Spotted Wobbegong, Orectolobus maculatus (Bonnaterre 1788)

Other Names: Carpet Shark, Common Carpet Shark, Common Catshark, Tassel Shark, Wobbegong

A Spotted Wobbegong, Orectolobus maculatus, at Montague Island, New South Wales. Source: John Turnbull / Flickr. License: CC by Attribution-NonCommercial-ShareAlike

A large, well-camouflaged yellowish to greenish-brown shark with large dark saddles along the back, whitish rings on the body (including within the saddles), a distinctive brown triangle between the eyes, and 6-10 long fleshy lobes along each side of the head. 
The Spotted Wobbegong is often confused with the Banded Carpetshark, Orectolobus halei, which has indistinct markings in the dark saddles and fewer fleshy lobes.

Great video of a Spotted Wobbegong at Bare Island, Sydney, New South Wales.

A Spotted Wobbegong in Cabbage Tree Bay, Manly, New South Wales.

Despite their seemingly docile nature, Spotted Wobbegongs have long, slender sharp teeth and may cause severe lacerations if provoked. Not only that, they seem reluctant to release their victims.

Cite this page as:
Bray, D.J. 2023, Orectolobus maculatus in Fishes of Australia, accessed 29 May 2024,

Spotted Wobbegong, Orectolobus maculatus (Bonnaterre 1788)

More Info


North of Swains Reef, Queensland, south to about Lakes Entrance, Victoria, and from about Warrnambool, Victoria, to North West Cape, Western Australia (Tasmanian and Northern Territory records probably in error). Although this species has been recorded from Japan and South China seas, it is most likely endemic to Australia. 
Inhabits reefs, sandy and seagrass areas in coastal bays. The species is nocturnal and individuals usually rest during the day. 


Body large, robust, no dermal ridges or warty tubercles along back; lateral head margin with 6-10 long, coarsely branched dermal lobes along each side before the eye - lobes absent from chin; small tubercle present above rear of eye.


A nocturnal predator, feeding mostly on fishes and octopus, along with crabs and other crustaceans such as crayfish. 


Individuals mature at 115-120 cm TL. Reproductive mode: aplacental viviparous (ovoviviparous) with females giving birth to up to 37 pups in spring following a 10-11 month gestation period.


Targeted and taken as bycatch in commercial and recreational fisheries.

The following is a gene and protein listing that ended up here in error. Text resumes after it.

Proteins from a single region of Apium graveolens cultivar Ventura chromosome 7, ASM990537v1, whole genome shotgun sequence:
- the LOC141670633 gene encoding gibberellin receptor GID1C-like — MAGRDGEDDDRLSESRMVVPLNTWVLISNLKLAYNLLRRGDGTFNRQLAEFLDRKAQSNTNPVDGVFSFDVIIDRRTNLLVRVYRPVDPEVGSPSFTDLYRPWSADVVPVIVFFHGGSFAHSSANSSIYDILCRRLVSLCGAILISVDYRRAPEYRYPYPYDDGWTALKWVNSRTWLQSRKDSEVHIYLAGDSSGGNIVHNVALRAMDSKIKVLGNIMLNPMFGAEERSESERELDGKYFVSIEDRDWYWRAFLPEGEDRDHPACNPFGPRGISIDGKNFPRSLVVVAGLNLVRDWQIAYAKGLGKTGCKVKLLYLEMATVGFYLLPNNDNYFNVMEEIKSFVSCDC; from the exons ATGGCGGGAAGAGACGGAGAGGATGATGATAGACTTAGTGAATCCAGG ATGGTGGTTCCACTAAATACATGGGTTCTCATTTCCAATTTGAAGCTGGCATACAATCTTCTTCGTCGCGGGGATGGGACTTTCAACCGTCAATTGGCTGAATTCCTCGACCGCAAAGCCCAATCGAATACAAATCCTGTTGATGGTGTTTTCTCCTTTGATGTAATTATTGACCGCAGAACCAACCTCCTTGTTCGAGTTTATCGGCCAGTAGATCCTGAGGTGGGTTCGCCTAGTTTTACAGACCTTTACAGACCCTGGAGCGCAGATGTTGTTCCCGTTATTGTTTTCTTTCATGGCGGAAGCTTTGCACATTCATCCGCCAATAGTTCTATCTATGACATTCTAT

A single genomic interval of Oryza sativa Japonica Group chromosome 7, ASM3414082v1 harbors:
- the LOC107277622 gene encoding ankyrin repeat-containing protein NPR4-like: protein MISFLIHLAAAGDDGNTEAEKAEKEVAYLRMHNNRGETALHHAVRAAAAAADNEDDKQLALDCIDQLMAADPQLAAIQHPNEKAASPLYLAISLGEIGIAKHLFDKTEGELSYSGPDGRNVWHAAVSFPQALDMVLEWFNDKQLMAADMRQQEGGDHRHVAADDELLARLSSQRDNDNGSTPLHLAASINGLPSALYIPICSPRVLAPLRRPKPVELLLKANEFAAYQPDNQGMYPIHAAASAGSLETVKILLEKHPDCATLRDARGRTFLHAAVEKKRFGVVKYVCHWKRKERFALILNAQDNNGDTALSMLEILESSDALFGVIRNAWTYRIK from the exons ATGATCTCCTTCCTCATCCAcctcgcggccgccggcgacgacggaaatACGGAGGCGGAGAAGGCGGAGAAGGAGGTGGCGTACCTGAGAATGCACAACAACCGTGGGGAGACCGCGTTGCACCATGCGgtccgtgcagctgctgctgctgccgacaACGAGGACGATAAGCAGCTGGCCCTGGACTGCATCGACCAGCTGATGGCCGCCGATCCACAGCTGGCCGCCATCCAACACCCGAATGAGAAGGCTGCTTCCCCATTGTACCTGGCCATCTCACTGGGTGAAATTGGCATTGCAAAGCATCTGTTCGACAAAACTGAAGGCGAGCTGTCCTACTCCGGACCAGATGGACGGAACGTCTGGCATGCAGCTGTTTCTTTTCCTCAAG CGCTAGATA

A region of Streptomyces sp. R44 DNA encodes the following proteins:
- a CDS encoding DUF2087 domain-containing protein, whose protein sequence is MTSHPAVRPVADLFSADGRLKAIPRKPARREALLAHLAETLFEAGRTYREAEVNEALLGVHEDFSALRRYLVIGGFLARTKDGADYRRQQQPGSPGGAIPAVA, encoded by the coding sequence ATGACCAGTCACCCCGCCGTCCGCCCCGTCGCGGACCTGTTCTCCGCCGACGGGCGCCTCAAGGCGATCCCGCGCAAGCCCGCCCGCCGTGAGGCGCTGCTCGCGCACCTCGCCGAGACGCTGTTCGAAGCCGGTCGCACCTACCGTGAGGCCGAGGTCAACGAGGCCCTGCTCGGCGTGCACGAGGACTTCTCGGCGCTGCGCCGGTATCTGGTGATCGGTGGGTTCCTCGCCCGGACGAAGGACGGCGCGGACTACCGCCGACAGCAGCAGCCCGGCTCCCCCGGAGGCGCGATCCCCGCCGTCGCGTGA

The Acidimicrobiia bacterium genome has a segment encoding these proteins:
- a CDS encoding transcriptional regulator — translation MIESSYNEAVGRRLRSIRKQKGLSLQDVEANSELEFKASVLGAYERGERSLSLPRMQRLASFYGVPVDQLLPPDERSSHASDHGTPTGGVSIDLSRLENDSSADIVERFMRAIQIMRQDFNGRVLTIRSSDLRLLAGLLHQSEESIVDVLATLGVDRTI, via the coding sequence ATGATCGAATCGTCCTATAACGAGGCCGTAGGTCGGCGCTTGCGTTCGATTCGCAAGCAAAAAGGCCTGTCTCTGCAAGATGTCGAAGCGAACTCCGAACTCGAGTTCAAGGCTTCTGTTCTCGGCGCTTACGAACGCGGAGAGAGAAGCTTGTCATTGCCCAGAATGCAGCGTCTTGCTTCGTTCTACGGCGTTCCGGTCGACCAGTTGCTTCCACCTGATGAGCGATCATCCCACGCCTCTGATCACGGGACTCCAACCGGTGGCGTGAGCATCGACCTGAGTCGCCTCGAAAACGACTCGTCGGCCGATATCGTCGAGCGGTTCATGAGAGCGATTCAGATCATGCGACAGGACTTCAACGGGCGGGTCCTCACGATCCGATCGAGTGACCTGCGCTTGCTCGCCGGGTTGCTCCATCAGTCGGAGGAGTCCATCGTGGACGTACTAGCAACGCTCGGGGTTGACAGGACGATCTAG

NSW: Listed as Vulnerable

IUCN Red List: Near Threatened


Although considered docile, bites from wobbegong sharks can not only cause severe lacerations, but the shark is often reluctant to release its victim. The International Shark Attack File records 23 confirmed attacks on humans by Spotted Wobbegong sharks. 

Similar Species

The Spotted Wobbegong differs from Orectolobus halei in having saddles with whitish rings and blotches, and more dermal lobes (6-10) at the rear end of the preorbital group.


The specific name maculatus is from the Latin maculosus meaning 'spotted', in reference to the spotted pattern on the body.

Species Citation

Squalus maculatus Bonnaterre 1788, Tableau encyclopédique et méthodique des trois règnes de la nature... Ichthyologie: 8. Type locality: southwestern Pacific (as La mer du Sud) - presumably Australia.


Bray, D.J. 2023


Atlas of Living Australia

Spotted Wobbegong, Orectolobus maculatus (Bonnaterre 1788)


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Günther, A. 1870. Catalogue of the Fishes in the British Museum. Catalogue of the Physostomi, containing the families Gymnotidae, Symbranchidae, Muraenidae, Pegasidae, and of the Lophobranchii, Plectognathi, Dipnoi, [thru] Leptocardii, in the British Museum. London : British Museum Vol. 8 549 pp. (as Crossorhinus barbatus)

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Quick Facts

CAAB Code:37013003

Conservation:IUCN Least Concern

Danger:Dangerous if provoked

Depth:0-218 m

Habitat:Reef associated

Max Size:170 cm TL

Species Image Gallery

Species Maps

CAAB distribution map